Are you considering building your own home? Despite what many people may think, it is possible to build your home and finance it with a VA loan. However, the difficult part is finding a lender to fund that loan. The Department of Veterans Affairs guarantees (or insures) VA loans, and they create many of the regulations associated with them. But the VA does not actually fund the loan; lenders do. Since construction loans can be a little trickier than loans for existing homes, many lenders hesitate to do them. Many veterans will have to finance their home through a different loan program, sometimes even through the builders themselves. However, at Low VA Rates, we have no problem doing VA construction loans for veterans.
How a VA Construction Loan Works
A construction loan itself is short term. This loan covers the work and supplies it takes to build the home and that’s it. When the home is completed, the loan is repaid through the more traditional mortgage loan that the borrower then obtains.
However, the bank or lender doesn’t just hand over hundreds of thousands of dollars to the construction company as soon as they take on the project. The construction company is instead paid in stages.
First, the bank looks at the builder’s plans and evaluates the home’s market value. As each stage of the process is finished, the bank pays, or reimburses, the builder for the funds spent on that specific stage. An inspector will also go out to the site to ensure each stage is in fact successfully completed. Upon completion of the house, the bank will pay the builder the remaining cost.
When it comes to VA mortgages, the loan used to fund the construction will then convert to an ordinary VA loan after construction is complete. In the past, many borrowers had to first get one lender to fund the construction then get another lender to fund a VA loan on the completed home. Luckily, some lenders will now allow you to get one VA mortgage loan to cover the entire process.
Qualifications for VA Construction Loans
VA construction loans are generally treated the same as VA purchase loans, meaning borrowers must meet all regular VA requirements in order to qualify:
- Certificate of Eligibility (COE) proving your VA entitlement
- Debt to income ratio of 43 percent or less
- Adequate credit score
- Residual income at or above the regional requirement
In addition to VA requirements for the borrower, the builder of the home must also get a VA builder ID before the home receives its notice of valuation from the appraisal. If the property is less than a year old, it can be considered a new construction, so a VA builder ID may still be required. Another requirement is that if you are taking the 2-loan route (one for construction and the other for the permanent home), the builder will have to provide the buyer and lender with a one-year warranty on the home.
How Interest Works on Construction Loans
Interest works a little differently with a construction loan because interest is usually charged while the home is being constructed. If the home being constructed is $300,000, you would not be charged interest on that full amount until construction is complete and your loan transforms into an ordinary VA purchase loan. Before that point, you would only be charged interest on the amount that is given to the builders at each step of the process (as explained above).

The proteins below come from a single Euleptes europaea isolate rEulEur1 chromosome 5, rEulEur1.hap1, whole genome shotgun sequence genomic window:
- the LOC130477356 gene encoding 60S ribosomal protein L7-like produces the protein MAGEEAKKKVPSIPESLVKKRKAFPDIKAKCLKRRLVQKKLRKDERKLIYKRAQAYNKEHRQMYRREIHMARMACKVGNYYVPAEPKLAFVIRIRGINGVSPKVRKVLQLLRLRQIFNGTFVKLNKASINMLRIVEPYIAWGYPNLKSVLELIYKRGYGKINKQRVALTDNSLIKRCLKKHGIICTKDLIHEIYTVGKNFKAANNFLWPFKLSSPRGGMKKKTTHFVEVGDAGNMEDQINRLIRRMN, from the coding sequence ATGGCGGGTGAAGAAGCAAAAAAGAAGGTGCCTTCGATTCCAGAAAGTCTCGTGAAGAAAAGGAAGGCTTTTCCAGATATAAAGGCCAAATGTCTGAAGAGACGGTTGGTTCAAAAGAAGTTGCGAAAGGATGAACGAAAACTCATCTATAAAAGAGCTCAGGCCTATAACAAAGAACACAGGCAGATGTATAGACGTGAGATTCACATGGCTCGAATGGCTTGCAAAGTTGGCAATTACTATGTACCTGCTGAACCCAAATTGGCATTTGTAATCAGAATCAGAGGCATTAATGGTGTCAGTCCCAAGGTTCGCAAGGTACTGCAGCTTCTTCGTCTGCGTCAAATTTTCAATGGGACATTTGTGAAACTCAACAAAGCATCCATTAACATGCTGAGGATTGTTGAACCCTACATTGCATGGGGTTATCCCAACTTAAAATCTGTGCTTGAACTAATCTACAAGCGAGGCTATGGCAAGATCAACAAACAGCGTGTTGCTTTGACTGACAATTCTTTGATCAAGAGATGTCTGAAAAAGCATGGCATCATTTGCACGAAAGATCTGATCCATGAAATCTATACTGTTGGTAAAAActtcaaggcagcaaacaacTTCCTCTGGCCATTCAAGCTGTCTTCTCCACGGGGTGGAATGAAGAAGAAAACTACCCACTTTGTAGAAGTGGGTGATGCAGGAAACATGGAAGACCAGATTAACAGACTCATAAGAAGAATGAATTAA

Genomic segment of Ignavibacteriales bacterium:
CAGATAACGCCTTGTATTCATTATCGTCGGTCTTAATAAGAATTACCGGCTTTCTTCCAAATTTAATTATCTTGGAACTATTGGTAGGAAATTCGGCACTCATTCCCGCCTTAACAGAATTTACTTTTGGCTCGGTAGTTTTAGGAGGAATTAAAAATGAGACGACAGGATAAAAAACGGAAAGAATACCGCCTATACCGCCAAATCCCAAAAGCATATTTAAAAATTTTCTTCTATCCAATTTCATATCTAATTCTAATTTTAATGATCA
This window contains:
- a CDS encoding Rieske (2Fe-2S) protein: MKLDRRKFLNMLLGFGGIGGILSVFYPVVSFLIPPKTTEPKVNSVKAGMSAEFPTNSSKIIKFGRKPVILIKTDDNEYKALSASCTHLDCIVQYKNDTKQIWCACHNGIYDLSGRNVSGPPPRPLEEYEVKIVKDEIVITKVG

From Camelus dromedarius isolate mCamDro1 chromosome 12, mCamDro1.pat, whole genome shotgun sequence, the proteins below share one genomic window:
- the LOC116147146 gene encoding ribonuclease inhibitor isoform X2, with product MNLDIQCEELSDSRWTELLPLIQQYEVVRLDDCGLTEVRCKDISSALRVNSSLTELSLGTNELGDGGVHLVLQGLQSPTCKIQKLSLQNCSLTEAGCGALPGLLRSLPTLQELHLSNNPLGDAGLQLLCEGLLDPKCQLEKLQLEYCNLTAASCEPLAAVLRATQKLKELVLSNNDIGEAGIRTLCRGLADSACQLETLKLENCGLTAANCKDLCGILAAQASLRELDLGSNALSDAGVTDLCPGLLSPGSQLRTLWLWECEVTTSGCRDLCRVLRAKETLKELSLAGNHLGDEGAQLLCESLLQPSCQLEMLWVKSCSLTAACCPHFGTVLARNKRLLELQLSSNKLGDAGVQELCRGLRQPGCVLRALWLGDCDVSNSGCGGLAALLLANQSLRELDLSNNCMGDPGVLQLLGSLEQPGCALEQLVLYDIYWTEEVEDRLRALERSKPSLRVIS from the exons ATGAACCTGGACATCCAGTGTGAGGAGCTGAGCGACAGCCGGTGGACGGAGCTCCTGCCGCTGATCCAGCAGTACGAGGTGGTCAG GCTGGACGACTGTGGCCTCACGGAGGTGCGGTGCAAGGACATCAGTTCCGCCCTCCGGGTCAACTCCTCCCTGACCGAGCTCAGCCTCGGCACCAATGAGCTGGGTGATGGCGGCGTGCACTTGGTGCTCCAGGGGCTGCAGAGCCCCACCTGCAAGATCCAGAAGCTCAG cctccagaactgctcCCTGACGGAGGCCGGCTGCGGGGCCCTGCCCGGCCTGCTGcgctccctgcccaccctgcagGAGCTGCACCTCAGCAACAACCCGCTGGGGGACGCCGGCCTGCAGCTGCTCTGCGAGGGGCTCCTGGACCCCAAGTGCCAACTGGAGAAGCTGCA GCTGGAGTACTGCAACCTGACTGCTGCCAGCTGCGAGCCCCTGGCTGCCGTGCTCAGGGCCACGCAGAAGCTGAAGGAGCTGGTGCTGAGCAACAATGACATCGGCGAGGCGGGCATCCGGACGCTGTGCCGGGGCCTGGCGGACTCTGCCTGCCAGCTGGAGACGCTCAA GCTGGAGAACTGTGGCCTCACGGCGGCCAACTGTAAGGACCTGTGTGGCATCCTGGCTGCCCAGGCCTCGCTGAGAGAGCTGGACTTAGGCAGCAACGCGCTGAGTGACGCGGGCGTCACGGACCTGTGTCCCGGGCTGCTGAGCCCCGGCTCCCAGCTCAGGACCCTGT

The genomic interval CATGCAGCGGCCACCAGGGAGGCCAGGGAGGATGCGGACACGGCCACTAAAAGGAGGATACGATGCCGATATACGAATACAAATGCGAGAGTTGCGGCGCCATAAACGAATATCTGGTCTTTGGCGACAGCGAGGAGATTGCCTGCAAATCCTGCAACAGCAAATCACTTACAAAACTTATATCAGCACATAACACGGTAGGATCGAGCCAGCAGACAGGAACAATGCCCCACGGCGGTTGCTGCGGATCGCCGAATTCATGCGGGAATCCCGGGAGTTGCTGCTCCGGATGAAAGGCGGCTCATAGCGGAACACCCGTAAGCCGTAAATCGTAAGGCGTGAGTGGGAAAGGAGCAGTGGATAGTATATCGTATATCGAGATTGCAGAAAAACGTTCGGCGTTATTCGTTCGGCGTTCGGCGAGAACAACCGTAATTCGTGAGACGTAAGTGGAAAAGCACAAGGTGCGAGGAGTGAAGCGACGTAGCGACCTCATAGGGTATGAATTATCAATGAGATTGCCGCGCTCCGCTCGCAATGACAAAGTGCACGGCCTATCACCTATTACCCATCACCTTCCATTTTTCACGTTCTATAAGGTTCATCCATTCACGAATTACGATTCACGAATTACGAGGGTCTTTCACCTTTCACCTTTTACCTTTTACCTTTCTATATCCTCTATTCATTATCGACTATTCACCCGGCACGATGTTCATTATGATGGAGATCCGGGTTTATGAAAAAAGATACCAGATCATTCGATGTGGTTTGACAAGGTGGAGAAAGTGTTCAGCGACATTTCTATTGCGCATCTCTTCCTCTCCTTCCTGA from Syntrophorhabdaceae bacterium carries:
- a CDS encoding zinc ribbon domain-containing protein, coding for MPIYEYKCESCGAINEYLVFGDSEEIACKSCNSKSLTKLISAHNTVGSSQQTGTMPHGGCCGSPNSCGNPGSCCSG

Advantages and Disadvantages of Building Your Own Home
So you know that funding construction with a VA loan is possible, but is building your own home really the best decision for you? Which is better, buying an existing home or building your own? Here are a few pros and cons to be aware of:
- Get exactly what you want: With older homes, you must settle for one fault or another. There may be fewer bedrooms than you need; the kitchen may feel cramped; or the layout may be inconvenient for your personal hobbies. When you build your home yourself, however, you get to decide every detail–right down to the color of the door knobs.
- Location: In most cases, you get to decide where your home is located. In a new development, you decide whether your home is the one in the middle or at the end of the cul-de-sac. When building on an independent piece of land, you decide where that land is located.
- Cost: Building your own home will cost more than buying an existing home in most cases. Adding custom details that are out of the ordinary will add to the home price, and it’s surprising how quickly extra costs will add up, especially if the cost to build ends up being more than predicted at the beginning. One way to ensure builders stay within the budget is by choosing to do a lump-sum contract rather than a cost-plus contract.
- Inconvenient: It takes time to build a home. To move into an existing home, it may take as little time as a few days, but building a house takes an average of 7 months.
Refinancing VA Construction Loans
If you have difficulty finding a lender or you simply wish to finance the construction with a different lender than the one that gives you the permanent loan, you can easily refinance into a VA loan when the time comes. Even though you are refinancing the construction loan, the new loan is treated like a purchase loan rather than a refinance. The same VA requirements must be met and you will need to get another VA appraisal. Don’t wait to pre-qualify for the long-term mortgage. Once you have funding for the construction loan, immediately seek out funding for the long-term mortgage.
Fund Your Ideal Home
Get exactly what you want from your home by starting from scratch. We at Low VA Rates can help you fund the entire process. We make the process easy to understand and quick to complete. Give us a call today at 855-223-0705 to get started on your VA home loan application.